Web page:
Click for the Smithsonian article
The Morrison Natural History Museum is a small museum located in the foothills. It is well worth a visit if you find yourself in Denver area, specifically the Golden and Morrison areas. I admit, however, that I am biased. When I was an undergrad, I interned with the museum for a little bit. I still stop by and volunteer when I am in the area.
This article is talking about some of the recent discoveries the museum has been making, as well as the area's historical significance to paleontology. The baby stegosaur tracks are really amazing to look at. I happen to have an image of one of them:
You can make out the manus (the small oval in front of the middle toe) and the pes in the above photo. You can really see the weight distribution of these guys. Stegs had a unique pes morphology, with three squared off toes, so they are easy to distinguish. The best thing is, the museum has found tracks of many different sizes, all belonging to stegosaurs. There is even some examples of larger tracks being overprinted with the smaller tracks and vice versa. This can be used as evidence of herds, with young (about the size of the shot above) and old (well, full grown) moving together.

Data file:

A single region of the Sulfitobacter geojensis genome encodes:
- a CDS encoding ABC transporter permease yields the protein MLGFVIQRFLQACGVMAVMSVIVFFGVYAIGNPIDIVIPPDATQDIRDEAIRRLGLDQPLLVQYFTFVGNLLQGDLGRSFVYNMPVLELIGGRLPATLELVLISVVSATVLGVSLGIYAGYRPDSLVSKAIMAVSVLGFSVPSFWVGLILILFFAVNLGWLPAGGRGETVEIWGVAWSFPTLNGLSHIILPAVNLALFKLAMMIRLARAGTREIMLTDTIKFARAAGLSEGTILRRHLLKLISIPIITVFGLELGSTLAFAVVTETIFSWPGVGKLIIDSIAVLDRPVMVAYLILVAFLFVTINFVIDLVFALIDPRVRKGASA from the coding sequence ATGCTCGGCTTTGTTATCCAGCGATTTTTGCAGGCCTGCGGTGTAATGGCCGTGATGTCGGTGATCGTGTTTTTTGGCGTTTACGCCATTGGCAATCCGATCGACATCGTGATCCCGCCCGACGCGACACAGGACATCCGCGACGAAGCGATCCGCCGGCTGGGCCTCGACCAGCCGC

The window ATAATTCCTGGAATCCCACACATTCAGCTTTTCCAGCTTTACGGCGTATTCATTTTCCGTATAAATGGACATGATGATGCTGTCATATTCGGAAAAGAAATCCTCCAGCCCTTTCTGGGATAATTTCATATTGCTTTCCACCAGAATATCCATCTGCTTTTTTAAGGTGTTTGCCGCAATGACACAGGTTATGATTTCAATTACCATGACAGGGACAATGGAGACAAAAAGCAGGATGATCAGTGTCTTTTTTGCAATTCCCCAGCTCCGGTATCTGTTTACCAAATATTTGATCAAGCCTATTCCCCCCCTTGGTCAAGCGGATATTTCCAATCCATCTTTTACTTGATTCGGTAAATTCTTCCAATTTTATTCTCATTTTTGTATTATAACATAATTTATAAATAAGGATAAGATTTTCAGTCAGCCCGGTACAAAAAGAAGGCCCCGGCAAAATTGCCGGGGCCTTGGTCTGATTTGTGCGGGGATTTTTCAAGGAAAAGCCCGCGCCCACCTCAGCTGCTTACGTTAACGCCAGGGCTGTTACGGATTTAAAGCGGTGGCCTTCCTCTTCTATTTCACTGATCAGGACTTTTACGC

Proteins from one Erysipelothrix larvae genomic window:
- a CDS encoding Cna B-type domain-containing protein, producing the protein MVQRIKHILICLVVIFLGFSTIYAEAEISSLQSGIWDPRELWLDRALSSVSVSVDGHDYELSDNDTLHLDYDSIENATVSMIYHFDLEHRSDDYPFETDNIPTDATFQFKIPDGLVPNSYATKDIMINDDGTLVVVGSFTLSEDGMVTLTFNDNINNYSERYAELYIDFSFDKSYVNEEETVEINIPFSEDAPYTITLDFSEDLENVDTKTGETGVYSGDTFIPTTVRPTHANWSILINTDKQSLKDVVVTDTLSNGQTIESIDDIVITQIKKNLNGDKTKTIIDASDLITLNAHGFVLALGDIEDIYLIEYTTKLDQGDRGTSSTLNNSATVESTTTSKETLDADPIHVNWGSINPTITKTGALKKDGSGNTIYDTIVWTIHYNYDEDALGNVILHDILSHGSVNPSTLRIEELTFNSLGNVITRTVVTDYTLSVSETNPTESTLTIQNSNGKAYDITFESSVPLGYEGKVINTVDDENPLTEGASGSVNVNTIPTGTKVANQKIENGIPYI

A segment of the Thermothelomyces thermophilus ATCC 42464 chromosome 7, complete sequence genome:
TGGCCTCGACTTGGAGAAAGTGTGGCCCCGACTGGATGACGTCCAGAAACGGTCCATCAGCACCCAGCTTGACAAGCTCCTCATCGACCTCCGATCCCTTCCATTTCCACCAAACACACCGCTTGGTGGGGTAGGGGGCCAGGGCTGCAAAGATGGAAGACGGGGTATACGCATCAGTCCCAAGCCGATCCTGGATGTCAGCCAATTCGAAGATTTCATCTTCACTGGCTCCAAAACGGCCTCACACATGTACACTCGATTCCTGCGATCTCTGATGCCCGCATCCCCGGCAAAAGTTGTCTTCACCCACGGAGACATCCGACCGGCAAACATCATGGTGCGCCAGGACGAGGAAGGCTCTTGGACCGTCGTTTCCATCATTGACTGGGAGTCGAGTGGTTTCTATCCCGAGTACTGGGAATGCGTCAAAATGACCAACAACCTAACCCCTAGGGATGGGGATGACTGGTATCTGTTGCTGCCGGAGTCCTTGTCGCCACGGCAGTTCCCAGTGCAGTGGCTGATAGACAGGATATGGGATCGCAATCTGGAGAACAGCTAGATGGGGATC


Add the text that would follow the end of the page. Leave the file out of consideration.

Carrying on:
Unfortunately, all the prints that have been found were in blocks that were used as a make-shift barrier along a nearby road-cut of I-70. The director is confident that he knows which layer they came from, but we haven't had the opportunity yet to prospect for some in situ track ways.